S/T Interface
An S/T interface is a four wire BRI interface presented to the customer by the PTTs in non-US markets.

STA (Spanning Tree Algorithm)
Function of managed bridges which allows redundant bridges to be used for network resilience, without the broadcast storms associated with looping. If a bridge fails, a new path to a redundant bridge is opened.

A group of network devices that are logically integrated into a single system.

Star topology
Network configuration where all the nodes are connected to a central point via individual cables.

Static routing
System in which routing information is manually entered into the routing table.

Spanning Tree Explorer

Synchronous Transport Module. Specifies the electrical and optical transmission over SDH. Transmission rates are based on 155.52 Mbps (STM-1, equivalent to SONETs OC-3).

STP (Shielded Twisted Pair)
Common transmission medium which consists of a Receive (RX) and a Transmit (TX) wire twisted together to reduce crosstalk. The twisted pair is shielded by a braided outer sheath.

Synchronous Transport Signal. The logical signal specification for SONET frame structure. This specifies electrical transmission rates based on 51.84 Mbps (STS-1). OC-3 is 155.52 Mbps.

Collection of OSI end systems and intermediate systems under the control of one administrative domain and using a single network access protocol. For example, private X.25 networks, a series of bridged LANs. Compare Autonomous System.

The broadband upgrade to JANET.

SVC (Switched Virtual Circuit)
Virtual circuit that can be dynamically established on demand.

Switched 56
Switched data transmission service at 56 Kbps (as opposed to service on dedicated leased lines).

Switched Ethernet
An Ethernet hub with integrated MAC layer bridging or switching capability to provide each port with 10 Mbps of bandwidth; separate transmissions can occur on each port of the switching hub, and the switch filters traffic based on destination MAC address.

Switched Virtual LAN
A logical network consisting of several different LAN Emulation domains controlled through and intelligent network management application.

Switching hubs
Hubs that use intelligent Ethernet switching technology to interconnect multiple Ethernet LANs and higher-speed LANs such as FDDI.

Synchronous transmission
Form of usually high-speed data communication that uses synchronization bytes instead of start or stop bits to tell the receiving device about the coming transmission. More complex that asynchronous.

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Communications circuit provided by long-distance carriers for voice and data transmission (1.544 Mbps in U.S. or 2.054 Mbps in Europe); may be divided in 24 separate 64 Kb channels; E-1 in Europe.

Digital communications circuit standard created by AT&T that operates at 44 Mbps.

Terminal Adapter

Transparent Bridging

Tank Circuit
Ensures accurate signal tracking in token ring networks and prevents degradation of the signal; must be adjusted manually.

TCP/IP (Transmission Control Protocol/Internet Protocol)
Set of protocols developed by the U.S. Defense Department's Advanced Research Projects Agency (ARPA) during the early 1970s. Its intent was to develop ways to connect different kinds of networks and computers. TCP/IP does not have the functionality that OSI provides.

TDM (Time Division Multiplexing)
Technique where information from multiple channels may be allocated bandwidth on a single wire based on time slot assignment.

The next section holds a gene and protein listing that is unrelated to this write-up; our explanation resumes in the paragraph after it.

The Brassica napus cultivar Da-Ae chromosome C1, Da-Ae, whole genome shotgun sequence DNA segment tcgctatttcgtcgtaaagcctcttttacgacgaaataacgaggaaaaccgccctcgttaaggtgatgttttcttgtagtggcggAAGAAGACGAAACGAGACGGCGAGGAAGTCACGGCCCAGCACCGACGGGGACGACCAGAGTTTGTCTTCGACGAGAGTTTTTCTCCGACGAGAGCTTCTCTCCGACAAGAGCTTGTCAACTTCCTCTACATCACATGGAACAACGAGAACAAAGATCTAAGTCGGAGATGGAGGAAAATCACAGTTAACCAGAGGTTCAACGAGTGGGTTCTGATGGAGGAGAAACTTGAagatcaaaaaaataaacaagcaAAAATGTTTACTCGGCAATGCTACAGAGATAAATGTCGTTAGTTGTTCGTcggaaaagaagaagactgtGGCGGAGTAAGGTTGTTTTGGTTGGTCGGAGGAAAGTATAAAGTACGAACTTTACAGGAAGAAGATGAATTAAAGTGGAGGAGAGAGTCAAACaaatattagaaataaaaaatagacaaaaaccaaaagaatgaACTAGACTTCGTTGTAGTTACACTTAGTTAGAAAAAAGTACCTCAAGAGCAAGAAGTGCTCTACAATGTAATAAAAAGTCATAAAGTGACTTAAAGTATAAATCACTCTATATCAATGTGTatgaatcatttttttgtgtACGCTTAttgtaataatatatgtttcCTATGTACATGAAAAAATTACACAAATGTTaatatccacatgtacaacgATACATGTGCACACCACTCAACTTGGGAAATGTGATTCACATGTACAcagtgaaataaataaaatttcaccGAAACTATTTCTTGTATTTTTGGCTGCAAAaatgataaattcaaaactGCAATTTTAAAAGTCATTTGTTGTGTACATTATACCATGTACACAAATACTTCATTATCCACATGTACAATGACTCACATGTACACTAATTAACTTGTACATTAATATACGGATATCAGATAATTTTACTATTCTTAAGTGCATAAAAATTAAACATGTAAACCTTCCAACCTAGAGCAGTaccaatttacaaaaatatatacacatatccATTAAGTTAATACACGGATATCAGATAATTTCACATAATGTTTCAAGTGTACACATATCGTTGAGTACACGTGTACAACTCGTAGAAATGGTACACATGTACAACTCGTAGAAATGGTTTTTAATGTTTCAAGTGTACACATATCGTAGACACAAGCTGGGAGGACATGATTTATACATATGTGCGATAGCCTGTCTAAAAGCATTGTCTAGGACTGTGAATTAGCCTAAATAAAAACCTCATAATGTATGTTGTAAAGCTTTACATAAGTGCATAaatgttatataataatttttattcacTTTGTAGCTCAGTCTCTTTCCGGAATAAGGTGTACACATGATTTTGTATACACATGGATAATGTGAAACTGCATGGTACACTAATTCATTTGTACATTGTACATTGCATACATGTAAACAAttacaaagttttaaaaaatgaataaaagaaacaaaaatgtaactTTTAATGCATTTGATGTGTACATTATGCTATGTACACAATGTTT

topology database update

Terminal Equipment

A common campus-wide information system developed at MIT.

Text Encoding Initiative. An effort to create a large flexible SGML DTD for coding various types of written texts.

Telco is a popular abbreviation for "telephone company." The RBOCs are a subset of all telcos.

A program which allows users to remotely use computers TCP/IP networks.

Trans-European Network at 34 Mbits/second. For more information see TEN-34 web page.

Terminal server
Communications processor that connects asynchronous devices to a LAN or WAN through network and terminal emulation software.

Trivial File Transfer Protocol

See Cheapernet.

A dumb terminal for IBM* mainframes; generally, a terminal emulation standard for connecting to mainframe resources.

Token Ring interface coupler

Terminal emulation software that allows a terminal to appear to an IBM host as a 3270 model 2 terminal.

Control information frame, possession of which grants a network device the right to transmit.

TP (Twisted Pair)
Cable consisting of two 18 to 24 AWG (American Wire Gauge) solid copper strands twisted around each other. The twisting provides a measure of protection from electromagnetic and radio-frequency interference.

twisted-pair/physical medium dependent

TR (Token Ring)
As defined in IEEE 802.5, a communications method that uses a token to control access to the LAN. The difference between a token bus and a token ring is that a token ring LAN does not use a master controller to control the token. Instead, each computer knows the address of the computer that should receive the token next. When a computer with the token has nothing to transmit, it passes the token to the next computer in line.

Transaction Services Layer
Layer 7 in the SNA architecture model.

Translation Bridging
Bridging between networks with dissimilar MAC sublayer protocols.

An integrated management solution from 3Com that is based on groups of logically related devices and includes a powerful set of management tools.

Transparent bridging
Bridging scheme preferred by Ethernet and IEEE 802.3 networks in which bridges pass frames along one hop at a time based on tables associating end nodes with bridge ports.